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Prison Industry History (4)…

This is the final article in this series (Oct 19-22, 2010).  The connections have been drawn between the reality we face today in gulag America to its foundation in convict leasing and prison industrialization in the post-bellum period (1865-77).  And is now meeting with a resurgence thru prison privateering…

Tennessee Coal Creek War

One of the central books in this discovery process is Worse Than Slavery…” by David M. Oshinsky (1997).  The South initiated the technique of criminalizing those they could, notably the former slaves in order to disenfranchise them from political power, dehumanize them in the popular culture, and to exploit their labor.  Over 100 years of Jim Crow helped create this perversion even in the midst of the struggle for democracy.

The South’s early example was not lost on the profiteers of Northern industry.  For a time, these corporatists even believed that they had a ready antidote to the ongoing struggle with the radicalization and unionizing of their respective workers.

Industrialists such as Henry Clay Frick in  Pittsburgh and Arthur Colyar in Tennessee (a Confederate legislator and industrialist) were set on using such convicts en masse to mine their coal.  Colyar once commented that their use of convict labor put a chill into free labor, “The free laborers would be loath to enter upon strikes when they saw the company was amply provided with convict labor.”

However, a major incident squelched their dreams of a complete dictatorship of capital over labor.  One of the largest insurrections in American working class history was called the Tennessee Coal Creek War (1891-92).

The coal companies had agreed to pay the state of Tennessee $100,000/yr for 600 convicts to mine their coal in an attempt to intimidate and replace the workers.  The workers stormed the stockades freeing the prisoners, loading them onto freight trains and freedom.

The media, notably the Hearst and Pulitzer publications, either ignored the event or depicted it in offensive tabloid style.  Rupert Murdoch and Fox News’s reactionary commentators didn’t spring full-blown from the ether; they had earlier templates.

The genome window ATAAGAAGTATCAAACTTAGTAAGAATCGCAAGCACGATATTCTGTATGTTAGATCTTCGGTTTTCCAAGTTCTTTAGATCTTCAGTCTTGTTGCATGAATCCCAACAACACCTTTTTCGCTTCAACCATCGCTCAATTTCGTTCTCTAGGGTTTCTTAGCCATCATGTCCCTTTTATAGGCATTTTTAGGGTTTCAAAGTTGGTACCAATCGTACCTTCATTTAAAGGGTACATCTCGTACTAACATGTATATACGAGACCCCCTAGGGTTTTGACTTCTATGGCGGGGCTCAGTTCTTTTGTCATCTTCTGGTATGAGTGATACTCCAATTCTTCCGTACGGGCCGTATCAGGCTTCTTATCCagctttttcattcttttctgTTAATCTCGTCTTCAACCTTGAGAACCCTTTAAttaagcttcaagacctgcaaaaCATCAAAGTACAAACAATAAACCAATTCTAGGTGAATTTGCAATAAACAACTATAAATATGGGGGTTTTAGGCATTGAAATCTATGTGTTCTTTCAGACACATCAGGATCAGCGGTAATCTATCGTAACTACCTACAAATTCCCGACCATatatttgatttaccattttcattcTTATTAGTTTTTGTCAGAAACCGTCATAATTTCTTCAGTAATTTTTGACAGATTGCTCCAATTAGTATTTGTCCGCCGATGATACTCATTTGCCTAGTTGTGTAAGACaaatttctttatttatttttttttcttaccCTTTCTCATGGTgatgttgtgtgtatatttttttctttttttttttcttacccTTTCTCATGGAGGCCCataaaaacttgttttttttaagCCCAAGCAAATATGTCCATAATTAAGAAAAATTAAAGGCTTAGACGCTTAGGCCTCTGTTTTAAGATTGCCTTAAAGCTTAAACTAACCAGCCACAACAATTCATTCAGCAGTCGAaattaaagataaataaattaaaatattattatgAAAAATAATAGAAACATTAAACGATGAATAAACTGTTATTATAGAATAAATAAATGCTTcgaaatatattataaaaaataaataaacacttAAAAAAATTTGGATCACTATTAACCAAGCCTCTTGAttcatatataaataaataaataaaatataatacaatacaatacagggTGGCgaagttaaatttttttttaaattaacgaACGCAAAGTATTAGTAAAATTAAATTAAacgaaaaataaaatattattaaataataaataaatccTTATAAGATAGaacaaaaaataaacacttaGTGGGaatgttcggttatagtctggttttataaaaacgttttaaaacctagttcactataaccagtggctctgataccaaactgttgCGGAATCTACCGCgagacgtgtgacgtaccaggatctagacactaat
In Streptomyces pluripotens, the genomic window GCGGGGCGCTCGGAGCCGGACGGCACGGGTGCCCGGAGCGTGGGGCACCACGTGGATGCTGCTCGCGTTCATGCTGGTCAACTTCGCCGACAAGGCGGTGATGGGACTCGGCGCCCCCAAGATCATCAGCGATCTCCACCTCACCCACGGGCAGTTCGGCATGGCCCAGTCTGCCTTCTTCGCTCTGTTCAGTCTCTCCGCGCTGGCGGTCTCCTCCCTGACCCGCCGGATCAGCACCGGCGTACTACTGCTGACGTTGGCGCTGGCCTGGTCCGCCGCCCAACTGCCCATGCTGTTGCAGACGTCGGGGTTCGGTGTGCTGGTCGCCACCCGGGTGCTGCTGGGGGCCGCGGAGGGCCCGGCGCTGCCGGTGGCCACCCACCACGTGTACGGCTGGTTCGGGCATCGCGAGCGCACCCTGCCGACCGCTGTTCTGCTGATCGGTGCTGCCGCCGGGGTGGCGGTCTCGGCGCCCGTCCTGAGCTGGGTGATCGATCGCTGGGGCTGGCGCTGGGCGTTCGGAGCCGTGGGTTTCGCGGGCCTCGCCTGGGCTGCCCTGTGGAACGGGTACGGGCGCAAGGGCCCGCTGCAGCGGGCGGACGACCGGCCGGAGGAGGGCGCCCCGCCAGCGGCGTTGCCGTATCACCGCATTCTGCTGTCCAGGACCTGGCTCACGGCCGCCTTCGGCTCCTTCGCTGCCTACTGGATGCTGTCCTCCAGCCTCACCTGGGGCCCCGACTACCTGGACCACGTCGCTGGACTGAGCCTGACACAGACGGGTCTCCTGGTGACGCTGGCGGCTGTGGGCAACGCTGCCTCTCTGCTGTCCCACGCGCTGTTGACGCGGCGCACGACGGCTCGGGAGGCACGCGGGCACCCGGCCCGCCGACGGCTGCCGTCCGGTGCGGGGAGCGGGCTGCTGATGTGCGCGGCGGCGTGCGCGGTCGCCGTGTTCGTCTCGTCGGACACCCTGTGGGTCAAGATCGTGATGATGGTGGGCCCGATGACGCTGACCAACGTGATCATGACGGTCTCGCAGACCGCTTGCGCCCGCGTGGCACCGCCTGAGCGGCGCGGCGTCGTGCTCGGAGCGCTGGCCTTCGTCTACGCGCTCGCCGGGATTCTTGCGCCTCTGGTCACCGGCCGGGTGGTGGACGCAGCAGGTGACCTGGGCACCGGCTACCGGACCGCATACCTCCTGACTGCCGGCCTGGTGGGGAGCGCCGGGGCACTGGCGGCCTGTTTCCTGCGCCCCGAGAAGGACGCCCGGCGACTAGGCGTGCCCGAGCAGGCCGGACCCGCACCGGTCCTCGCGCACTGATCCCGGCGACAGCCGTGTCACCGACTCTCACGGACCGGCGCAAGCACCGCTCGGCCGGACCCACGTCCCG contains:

The state of Tennessee used the state militia to enforce their agreement with the coal companies.  However, with persistent resistance by the free miners, Tennessee eventually saw the cost of that venture.  The state legislature abolished convict leasing in 1896 and created their own prison and forced-mining facility (Brushy Mountain State Prison).  That prison produced coal for the state of Tennessee right up until 2009.

The other states eventually turned to developing their own industries and plantations.  Ironically, as a result of all this quasi-slave labor for private profiteering, the free-worker market in the South was further repressed helping to spread more long-term impoverishment.

As for the plight of the foremost victims of this process–and as with victims everywhere, being unable to turn on their tormentors and having nowhere else to turn their aggressions–they inevitably turned inward upon themselves and each other.

Abused individuals are psychological examples; abused groups are sociological ones.  For pathology, it is understood that both self-victimization and aggressive external blaming of “others” are the extreme results.

In a 1937 study done by psychologist John Dollard and reported in his Caste and Class in a Southern Town, he asks a young black girl being led away in chains to a prison plantations for a 2-yr term, what she thought of her predicament.

She smiled broadly and said, “It ain’t no diffrunce, white folks.  They gonna make me work wherever I is.”

And in a report from a black man in much the same situation, the psychologist asked, “Why do you work hard all week long and then get drunk and throw your money away and have a scrap and get put in jail?  Why do you do that?”

The man replied, “Boss, has you ever been a nigger on Saturday night?”

Conservatives would laugh and no doubt point to the foolishness, and that in the same circumstances they would behave differently.  But then that disciplined mythology and they’re lack of social consciousness is a large part of what defines them as conservatives. They are themselves the inside-out product of the same forces.

It reminds me of those who yearn for “the good old days,” and the times when he-men depended solely on themselves: Myths.  Without the social infrastructure of society and the creation of public-financed health, education and technology, their chances of even making it to puberty would have been slim to none.

At the very least, we learn our own history, learn what is prelude to this reality, or that reactionary cycle will continue.

               Dr. Publico

Category: JimCrow, OshinskyDavidM
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